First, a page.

Well they should've written it into the license then. The actual GPLv2 scope is limited to the Program and its derivative works. There is no mention about processes, plugins or address spaces even though they are usually used when talking about the GPL.

    Originally posted by GPLv2
    0. This License applies to any program or other work which contains a notice placed by the copyright holder saying it may be distributed under the terms of this General Public License. The "Program", below, refers to any such program or work, and a "work based on the Program" means either the Program or any derivative work under copyright law: that is to say, a work containing the Program or a portion of it, either verbatim or with modifications and/or translated into another language. (Hereinafter, translation is included without limitation in the term "modification".) Each licensee is addressed as "you".
    Originally posted by Wikipedia
    In copyright law, a derivative work is an expressive creation that includes major copyright-protected elements of an original, previously created first work (the underlying work).
    IANAL but it would seem very easy for NVIDIA to argue that their driver which works on multiple OSes and wasn't originally written for Linux isn't derived from the Linux kernel if anyone tried to take them into court. If the driver was specifically written for Linux and had no other uses outside Linux the situation would be different.

    It's also worth noting that Canonical uses this same interpretation to distribute ZFS+Linux as ZFS is self contained module which works on many OSes and was originally written for Solaris.

    Leave a comment:


  • starshipeleven
    replied
    Originally posted by ssokolow View Post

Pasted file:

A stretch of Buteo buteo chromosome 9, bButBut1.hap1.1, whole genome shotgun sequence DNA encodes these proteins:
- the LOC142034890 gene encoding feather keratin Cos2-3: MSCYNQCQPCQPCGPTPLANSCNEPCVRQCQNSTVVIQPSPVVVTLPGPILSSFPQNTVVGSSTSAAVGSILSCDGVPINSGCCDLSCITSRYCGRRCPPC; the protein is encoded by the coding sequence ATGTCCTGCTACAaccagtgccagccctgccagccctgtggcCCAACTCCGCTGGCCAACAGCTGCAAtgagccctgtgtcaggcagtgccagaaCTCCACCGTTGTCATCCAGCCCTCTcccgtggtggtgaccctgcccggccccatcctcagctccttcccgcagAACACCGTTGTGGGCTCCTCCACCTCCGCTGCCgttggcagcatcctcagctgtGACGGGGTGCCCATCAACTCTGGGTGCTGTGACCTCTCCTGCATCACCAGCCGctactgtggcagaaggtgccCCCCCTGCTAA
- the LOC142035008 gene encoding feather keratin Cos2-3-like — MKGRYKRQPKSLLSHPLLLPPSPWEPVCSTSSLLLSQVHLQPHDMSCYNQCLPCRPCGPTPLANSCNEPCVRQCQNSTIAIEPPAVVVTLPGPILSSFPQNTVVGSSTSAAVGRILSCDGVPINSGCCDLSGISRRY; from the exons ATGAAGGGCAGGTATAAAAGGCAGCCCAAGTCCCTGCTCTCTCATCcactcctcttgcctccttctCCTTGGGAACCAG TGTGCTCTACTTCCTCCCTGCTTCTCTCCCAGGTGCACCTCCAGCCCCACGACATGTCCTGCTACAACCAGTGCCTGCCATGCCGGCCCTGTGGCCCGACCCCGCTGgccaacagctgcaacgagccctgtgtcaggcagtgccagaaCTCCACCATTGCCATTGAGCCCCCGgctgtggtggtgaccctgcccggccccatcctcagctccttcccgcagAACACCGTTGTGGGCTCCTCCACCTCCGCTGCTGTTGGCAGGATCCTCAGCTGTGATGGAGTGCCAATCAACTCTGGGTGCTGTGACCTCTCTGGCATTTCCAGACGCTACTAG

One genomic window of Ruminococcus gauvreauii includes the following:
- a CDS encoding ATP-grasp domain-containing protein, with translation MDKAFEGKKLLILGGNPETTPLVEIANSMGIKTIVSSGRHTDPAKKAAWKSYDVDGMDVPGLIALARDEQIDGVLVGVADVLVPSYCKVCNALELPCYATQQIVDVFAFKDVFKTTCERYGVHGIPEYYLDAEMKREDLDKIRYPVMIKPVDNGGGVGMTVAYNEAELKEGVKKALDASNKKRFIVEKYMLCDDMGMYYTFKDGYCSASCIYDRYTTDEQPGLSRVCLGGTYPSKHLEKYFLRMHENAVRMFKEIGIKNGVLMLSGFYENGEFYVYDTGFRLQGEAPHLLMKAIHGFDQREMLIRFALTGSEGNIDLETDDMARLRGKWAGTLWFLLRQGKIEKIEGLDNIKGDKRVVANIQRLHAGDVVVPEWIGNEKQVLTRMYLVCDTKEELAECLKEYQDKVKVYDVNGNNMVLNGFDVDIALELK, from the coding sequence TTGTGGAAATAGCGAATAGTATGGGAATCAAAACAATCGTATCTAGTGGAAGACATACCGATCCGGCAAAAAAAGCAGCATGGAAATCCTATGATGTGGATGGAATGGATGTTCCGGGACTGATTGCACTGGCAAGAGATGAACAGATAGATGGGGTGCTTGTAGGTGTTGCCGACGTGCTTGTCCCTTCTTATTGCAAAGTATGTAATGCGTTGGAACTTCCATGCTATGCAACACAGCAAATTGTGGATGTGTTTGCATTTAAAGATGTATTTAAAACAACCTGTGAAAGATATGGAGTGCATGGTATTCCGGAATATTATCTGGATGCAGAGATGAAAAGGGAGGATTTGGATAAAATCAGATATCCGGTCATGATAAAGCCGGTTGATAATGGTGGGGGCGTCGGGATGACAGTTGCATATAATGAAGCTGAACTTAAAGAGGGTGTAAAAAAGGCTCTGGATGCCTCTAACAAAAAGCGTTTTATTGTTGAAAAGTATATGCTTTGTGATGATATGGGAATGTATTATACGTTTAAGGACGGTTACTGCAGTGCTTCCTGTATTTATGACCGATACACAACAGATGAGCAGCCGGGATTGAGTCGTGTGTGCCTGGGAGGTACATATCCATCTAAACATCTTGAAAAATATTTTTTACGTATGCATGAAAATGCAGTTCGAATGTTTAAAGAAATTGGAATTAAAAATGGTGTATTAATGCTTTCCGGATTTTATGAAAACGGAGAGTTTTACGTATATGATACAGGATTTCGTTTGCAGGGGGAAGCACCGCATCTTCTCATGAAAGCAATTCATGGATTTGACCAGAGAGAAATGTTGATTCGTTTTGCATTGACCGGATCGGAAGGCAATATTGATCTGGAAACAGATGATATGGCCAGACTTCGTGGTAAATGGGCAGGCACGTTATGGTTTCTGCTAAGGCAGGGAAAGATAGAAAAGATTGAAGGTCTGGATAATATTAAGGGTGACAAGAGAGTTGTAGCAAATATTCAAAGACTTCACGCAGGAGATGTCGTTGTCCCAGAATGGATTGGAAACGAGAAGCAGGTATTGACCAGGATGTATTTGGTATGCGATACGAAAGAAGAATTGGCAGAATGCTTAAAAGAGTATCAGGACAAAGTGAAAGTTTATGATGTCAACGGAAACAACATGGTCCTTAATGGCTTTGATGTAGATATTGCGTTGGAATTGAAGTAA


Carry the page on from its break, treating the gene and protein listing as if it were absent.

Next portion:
That's not EEE any more than it's EEE that I choose to build my VPS images using Linux rather than FreeBSD. It's just "Distros want certain features and lennartp offers the best of a bunch of shitty options". (And the "systemd gobbles everything up" is just a case of "almost nobody wants to work on this piece of the stack and the few people who do see working with systemd as a net positive.")
    Yes, I'm not a systemd hater, I was just pointing out that that is still pretty much a soft EEE, where they offer better alternatives, the alternatives get used (because they are better duh!), whatever was used before is abandoned.
    Sure being GPLv3 you can't really vendor-lock hard and ask for $$$ gangsta-style like MS would do, but they are still the main developers, so they still do have more power on where everyone is going (which does translate in more publicity/compatibility/$$$ for them and their stuff), as anyone that does not like what they make must pay $$$ to develop yet another shim or alternative.

    Leave a comment:


  • ssokolow
    replied
    Originally posted by starshipeleven View Post
    And I said that GPL can be sidestepped easily enough for an EEE to work anyway. Hell, if you are hardcore enough you can pull a EEE with GPLed stuff alone like for example all the fuss with systemd or pulseaudio or even with Mir/Wayland (if they had more devs anyway).
    That's not EEE any more than it's EEE that I choose to build my VPS images using Linux rather than FreeBSD. It's just "Distros want certain features and lennartp offers the best of a bunch of shitty options". (And the "systemd gobbles everything up" is just a case of "almost nobody wants to work on this piece of the stack and the few people who do see working with systemd as a net positive.")

    See also "apulse" (exposes PulseAudio's API on top of ALSA for things like Skype) and "eudev" (Gentoo's systemd-less fork of udev).

    Originally posted by starshipeleven View Post
    I think the reason they don't GPL stuff is what I said above. They need to be able to integrate that software in closed-source stuff NOW and using GPL would make that a pain in the ass, and any mistake would risk forcing them to opensource other stuff too.
    I'll agree with you there.

    Leave a comment:


  • starshipeleven
    replied
    Originally posted by ssokolow View Post